Fundrise is our favorite Groundfloor alternative since it also has a $10 investing minimum. The main difference is that Fundrise focuses on commercial and residential equity-based investments. You earn quarterly dividend payments and from potential share appreciations. There's also a 1% annual management fee unlike Groundfloor.

If you have more capital to invest, you can also consider CrowdStreet. This crowdfunding platform specializes in commercial real estate deals and funds. There's a $25,000 minimum investment requirement for most deals, but it provides more investing selection than Groundfloor.

Finally, you can also invest in real estate debt through PeerStreet's marketplace. You get more individual deals on PeerStreet than Groundfloor, although you have to pay fees as an investor which is a small downside.

This is a testimonial in partnership with Fundrise. We earn a commission from partner links on Investor Junkie. All opinions are our own.


Groundfloor is a P2P real estate lending platform for fix-and-flip properties open to non-accredited investors. The low minimum investment opens up direct access to private real estate deals to anybody — and allows you to spread your risk among many individual projects.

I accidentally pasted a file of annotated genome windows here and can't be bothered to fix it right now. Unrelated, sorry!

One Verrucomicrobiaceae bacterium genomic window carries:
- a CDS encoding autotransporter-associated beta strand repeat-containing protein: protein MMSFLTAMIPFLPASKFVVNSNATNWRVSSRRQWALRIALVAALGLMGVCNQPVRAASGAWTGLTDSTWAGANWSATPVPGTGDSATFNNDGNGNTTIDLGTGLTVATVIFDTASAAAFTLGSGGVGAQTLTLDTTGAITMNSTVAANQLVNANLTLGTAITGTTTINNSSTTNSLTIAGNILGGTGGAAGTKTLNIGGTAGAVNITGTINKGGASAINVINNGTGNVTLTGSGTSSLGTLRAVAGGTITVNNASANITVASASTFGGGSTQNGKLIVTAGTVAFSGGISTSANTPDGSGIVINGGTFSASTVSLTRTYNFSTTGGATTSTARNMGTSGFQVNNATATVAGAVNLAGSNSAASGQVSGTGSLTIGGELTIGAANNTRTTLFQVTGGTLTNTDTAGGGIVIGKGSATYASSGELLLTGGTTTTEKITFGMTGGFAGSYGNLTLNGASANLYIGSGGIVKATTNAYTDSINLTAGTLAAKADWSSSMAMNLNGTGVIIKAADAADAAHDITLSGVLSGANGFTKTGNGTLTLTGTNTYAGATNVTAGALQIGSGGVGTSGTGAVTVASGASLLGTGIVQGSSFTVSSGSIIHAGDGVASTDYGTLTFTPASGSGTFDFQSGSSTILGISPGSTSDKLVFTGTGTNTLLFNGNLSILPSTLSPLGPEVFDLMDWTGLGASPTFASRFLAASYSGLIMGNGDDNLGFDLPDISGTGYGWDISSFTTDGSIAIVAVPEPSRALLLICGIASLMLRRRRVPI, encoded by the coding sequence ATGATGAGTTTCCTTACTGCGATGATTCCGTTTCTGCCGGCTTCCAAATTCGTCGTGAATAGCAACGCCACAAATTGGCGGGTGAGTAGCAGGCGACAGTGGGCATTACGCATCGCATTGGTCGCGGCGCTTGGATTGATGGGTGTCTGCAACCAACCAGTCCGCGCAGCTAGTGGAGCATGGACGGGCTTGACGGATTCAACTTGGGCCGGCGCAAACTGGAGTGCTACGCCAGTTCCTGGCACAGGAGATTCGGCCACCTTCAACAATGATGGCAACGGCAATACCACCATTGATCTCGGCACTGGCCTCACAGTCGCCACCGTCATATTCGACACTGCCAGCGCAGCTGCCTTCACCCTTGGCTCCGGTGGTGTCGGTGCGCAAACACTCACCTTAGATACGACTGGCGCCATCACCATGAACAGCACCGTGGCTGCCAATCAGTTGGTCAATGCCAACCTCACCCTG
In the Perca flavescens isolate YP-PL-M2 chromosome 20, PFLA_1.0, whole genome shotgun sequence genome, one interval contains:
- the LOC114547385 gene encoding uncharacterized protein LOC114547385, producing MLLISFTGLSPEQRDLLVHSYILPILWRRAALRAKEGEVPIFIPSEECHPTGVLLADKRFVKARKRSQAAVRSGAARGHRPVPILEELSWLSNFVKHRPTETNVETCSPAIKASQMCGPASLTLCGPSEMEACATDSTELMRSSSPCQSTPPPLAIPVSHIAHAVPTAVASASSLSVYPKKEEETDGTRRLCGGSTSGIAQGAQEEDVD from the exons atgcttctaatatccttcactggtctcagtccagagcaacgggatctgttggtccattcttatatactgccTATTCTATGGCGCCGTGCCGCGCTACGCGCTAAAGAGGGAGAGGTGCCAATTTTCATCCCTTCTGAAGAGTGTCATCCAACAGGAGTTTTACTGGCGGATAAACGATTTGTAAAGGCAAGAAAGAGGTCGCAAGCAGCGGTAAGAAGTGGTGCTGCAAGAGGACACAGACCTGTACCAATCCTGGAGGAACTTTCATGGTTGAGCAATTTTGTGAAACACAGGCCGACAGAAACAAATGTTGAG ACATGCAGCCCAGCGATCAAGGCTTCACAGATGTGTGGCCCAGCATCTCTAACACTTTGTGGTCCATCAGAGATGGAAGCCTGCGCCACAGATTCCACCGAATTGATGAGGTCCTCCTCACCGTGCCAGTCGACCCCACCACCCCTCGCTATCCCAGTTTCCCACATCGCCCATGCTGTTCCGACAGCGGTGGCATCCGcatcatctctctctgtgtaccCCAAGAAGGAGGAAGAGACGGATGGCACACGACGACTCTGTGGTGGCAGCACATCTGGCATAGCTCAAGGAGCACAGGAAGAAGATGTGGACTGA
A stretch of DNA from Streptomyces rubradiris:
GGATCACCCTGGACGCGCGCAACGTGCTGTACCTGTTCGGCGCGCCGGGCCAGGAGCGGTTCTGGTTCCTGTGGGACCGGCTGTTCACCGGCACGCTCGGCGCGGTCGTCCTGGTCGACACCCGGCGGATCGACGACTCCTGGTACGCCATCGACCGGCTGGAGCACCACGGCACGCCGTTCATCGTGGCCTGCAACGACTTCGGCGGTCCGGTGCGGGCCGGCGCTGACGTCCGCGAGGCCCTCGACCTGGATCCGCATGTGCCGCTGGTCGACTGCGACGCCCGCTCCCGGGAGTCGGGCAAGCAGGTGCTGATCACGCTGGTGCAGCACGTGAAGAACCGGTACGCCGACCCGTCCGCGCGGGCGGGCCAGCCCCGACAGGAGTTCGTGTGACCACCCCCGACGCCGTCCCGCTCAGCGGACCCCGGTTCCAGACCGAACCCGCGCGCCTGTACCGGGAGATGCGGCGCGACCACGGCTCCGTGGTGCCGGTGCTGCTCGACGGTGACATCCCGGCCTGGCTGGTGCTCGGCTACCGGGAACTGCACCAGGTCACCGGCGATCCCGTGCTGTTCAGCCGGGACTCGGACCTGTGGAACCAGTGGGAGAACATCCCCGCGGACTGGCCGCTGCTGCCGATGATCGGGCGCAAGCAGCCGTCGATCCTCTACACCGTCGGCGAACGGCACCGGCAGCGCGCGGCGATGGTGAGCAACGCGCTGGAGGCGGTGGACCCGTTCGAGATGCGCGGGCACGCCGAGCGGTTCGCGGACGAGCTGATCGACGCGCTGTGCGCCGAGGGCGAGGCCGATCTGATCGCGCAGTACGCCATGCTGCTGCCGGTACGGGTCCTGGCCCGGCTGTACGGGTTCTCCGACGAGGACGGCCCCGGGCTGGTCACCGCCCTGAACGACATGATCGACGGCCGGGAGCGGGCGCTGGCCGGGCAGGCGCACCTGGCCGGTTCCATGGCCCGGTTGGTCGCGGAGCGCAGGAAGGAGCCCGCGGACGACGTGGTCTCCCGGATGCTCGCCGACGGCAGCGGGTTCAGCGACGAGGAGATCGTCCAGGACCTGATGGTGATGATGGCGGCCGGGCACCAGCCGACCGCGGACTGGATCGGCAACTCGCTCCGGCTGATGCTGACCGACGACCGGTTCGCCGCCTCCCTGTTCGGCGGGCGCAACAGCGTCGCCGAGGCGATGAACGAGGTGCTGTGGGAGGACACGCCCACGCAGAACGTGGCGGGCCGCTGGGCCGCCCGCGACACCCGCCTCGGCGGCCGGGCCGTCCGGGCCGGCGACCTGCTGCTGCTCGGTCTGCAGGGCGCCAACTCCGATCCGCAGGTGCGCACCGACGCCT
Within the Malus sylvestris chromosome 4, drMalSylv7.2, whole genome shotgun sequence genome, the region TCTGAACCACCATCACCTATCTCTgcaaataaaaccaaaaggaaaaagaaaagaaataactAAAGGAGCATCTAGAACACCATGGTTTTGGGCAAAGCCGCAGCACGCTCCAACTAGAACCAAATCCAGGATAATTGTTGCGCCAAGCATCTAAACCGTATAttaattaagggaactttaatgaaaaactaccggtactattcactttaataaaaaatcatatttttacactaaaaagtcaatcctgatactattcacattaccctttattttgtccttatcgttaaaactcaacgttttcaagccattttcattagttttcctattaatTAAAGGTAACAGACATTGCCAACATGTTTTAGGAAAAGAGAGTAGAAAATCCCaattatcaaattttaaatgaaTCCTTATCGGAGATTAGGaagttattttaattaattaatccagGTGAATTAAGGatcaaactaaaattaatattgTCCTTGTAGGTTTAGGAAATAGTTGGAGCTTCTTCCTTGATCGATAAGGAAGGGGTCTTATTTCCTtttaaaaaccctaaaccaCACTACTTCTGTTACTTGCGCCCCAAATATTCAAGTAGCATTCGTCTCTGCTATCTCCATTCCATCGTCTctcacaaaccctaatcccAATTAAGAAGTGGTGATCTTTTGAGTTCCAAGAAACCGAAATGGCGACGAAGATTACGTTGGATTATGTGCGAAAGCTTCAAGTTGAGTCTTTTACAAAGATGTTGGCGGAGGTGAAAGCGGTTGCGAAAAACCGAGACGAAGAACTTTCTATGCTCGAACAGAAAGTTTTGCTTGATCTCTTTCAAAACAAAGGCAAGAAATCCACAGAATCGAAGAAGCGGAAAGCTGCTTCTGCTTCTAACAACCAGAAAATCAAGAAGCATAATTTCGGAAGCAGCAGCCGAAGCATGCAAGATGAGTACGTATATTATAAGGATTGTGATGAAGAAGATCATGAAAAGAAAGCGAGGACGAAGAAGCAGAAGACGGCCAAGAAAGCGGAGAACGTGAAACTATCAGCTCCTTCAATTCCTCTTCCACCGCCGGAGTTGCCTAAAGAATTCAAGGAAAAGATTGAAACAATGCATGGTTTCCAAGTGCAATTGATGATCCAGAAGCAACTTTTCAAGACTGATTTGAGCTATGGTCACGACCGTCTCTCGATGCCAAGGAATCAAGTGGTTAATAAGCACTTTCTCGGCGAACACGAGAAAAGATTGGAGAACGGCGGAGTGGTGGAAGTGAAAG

If you’re willing to take on more risk for somewhat higher returns, Groundfloor might be a great investment for you. Investors who don’t need liquidity and are willing to experiment should look at this platform. It’s a passive way to get into the fix-and-flip action of real estate investing. But make sure you understand the risks of crowdfunding platforms and do your due diligence before investing.

If you’re an accredited investor, you can of course invest on Groundfloor’s platform, but there are lots of other platforms that you should also look into.

However, if you interested in investing in fix-and-flip properties passively but are not accredited, it’s worth your time to check out Groundfloor. It's one of the few sites that accepts non-accredited investors — and the only site that allows non-accredited individuals to invest in private real estate deals rather than REITs. And the minimum investment of just $10 provides access to diversification even if you have only a small amount to invest.